One of the most crucial parts of character development in tabletop games occurs, at least chronologically, before the campaign begins. As a form of collaborative storytelling, every character should, at least barring extreme circumstances, have some background with connections, family, and a history. Unfortunately, many games and groups overlook this aspect of play, despite the fact that it can be simple and fun to implement.
First and foremost, I have never seen a game harmed by a character having a realistic background. That’s not to say that every background is good; I’ve seen a lot of players who try to use a background for unfair mechanical advantages or to direct the plot into becoming oriented around their character. However, should a player’s character gain an element of humanity, motivation, and depth from their background, it will create a massively more interesting dynamic in the group, and provide some elements to the plot that the GM won’t have to go back and personally create.
Equally important, however, is the fact that players who put background into their character are less likely to “misbehave”, participating in disruptive table behavior. Of course, to a certain degree this depends on the degree to which the Game Master participates as well; I’ve played in a game where the Game Master, despite his best intentions, didn’t come across as taking the game super seriously, and the players felt like the setting was shallow despite the many preparations he had made to craft the mechanical aspects of the game. Still, deeper characters have a larger investment for players, and they’ll be more likely to go along with the story and remain engaged than if they have shallow, meaningless characters.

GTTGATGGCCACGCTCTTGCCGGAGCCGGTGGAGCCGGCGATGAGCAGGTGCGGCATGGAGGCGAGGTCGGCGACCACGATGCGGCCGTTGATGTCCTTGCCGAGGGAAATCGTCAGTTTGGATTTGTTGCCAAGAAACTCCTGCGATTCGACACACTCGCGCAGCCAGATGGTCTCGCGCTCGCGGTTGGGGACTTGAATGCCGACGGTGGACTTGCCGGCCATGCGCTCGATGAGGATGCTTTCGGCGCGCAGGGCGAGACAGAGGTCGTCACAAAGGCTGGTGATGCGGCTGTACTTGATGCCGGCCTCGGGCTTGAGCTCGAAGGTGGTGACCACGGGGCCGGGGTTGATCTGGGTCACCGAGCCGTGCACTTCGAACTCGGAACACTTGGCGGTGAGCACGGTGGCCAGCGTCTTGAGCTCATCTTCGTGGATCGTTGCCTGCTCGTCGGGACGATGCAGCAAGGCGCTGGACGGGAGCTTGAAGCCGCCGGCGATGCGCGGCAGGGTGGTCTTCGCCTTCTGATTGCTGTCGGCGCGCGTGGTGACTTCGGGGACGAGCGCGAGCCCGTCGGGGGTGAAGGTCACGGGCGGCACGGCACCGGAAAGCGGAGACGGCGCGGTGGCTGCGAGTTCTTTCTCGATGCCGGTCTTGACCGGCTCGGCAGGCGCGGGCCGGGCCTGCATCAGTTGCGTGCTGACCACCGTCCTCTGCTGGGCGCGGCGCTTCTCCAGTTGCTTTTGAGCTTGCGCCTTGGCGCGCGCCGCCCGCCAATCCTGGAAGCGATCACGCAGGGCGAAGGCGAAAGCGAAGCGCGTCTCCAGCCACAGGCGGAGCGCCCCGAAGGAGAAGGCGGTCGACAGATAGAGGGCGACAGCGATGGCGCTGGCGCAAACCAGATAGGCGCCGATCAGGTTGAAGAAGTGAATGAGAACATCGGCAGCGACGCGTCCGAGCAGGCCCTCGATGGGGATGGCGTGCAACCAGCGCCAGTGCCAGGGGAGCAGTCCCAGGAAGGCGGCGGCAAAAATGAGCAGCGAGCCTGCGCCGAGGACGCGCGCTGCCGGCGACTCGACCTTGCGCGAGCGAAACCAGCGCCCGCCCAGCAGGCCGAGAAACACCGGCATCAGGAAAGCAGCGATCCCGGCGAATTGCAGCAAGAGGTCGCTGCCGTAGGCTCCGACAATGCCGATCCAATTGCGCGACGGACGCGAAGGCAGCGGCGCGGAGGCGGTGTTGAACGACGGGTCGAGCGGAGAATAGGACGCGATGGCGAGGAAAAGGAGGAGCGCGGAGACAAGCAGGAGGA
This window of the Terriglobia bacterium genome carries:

However, it’s also important to note that roots mean that characters fit the setting better. When a character has a background, they will have certain things that other characters won’t; I’ve seen combat monsters turn into charismatic protectors in the course of a three-hour character creation binge as their player decides that they don’t just want to play the scariest guy in town and would rather play someone who has a purpose and background beyond making things dead.
I’m not going to go into too many details about growing roots here; for the most part it’s common sense. Shadowrunners may have buddies who are squatters or corporate wageslaves, traditional fantasy adventurers may be saving up coin to send home to repair the damage from the last battle with the dragon, or spacefarers may be looking for the lost secret of faster-than-light travel to go back to Earth and see what happened to it. All of these things add depth and meaning to a campaign without making the GM lift a finger.